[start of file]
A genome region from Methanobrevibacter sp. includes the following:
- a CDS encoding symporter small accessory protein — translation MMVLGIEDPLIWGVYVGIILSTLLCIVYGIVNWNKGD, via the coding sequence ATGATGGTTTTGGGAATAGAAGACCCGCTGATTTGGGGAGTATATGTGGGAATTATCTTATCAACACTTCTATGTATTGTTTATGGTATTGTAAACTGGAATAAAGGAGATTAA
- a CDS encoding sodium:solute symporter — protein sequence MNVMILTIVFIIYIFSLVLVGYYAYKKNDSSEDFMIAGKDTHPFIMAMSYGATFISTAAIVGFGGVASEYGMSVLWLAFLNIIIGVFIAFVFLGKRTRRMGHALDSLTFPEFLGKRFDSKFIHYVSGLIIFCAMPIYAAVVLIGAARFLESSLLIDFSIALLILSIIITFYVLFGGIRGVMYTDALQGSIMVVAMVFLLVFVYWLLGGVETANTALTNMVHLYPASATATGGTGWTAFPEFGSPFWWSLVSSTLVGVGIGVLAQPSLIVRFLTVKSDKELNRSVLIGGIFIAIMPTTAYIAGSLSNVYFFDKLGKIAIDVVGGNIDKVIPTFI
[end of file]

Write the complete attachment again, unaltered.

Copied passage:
A genome region from Methanobrevibacter sp. includes the following:
- a CDS encoding symporter small accessory protein — translation MMVLGIEDPLIWGVYVGIILSTLLCIVYGIVNWNKGD, via the coding sequence ATGATGGTTTTGGGAATAGAAGACCCGCTGATTTGGGGAGTATATGTGGGAATTATCTTATCAACACTTCTATGTATTGTTTATGGTATTGTAAACTGGAATAAAGGAGATTAA
- a CDS encoding sodium:solute symporter — protein sequence MNVMILTIVFIIYIFSLVLVGYYAYKKNDSSEDFMIAGKDTHPFIMAMSYGATFISTAAIVGFGGVASEYGMSVLWLAFLNIIIGVFIAFVFLGKRTRRMGHALDSLTFPEFLGKRFDSKFIHYVSGLIIFCAMPIYAAVVLIGAARFLESSLLIDFSIALLILSIIITFYVLFGGIRGVMYTDALQGSIMVVAMVFLLVFVYWLLGGVETANTALTNMVHLYPASATATGGTGWTAFPEFGSPFWWSLVSSTLVGVGIGVLAQPSLIVRFLTVKSDKELNRSVLIGGIFIAIMPTTAYIAGSLSNVYFFDKLGKIAIDVVGGNIDKVIPTFI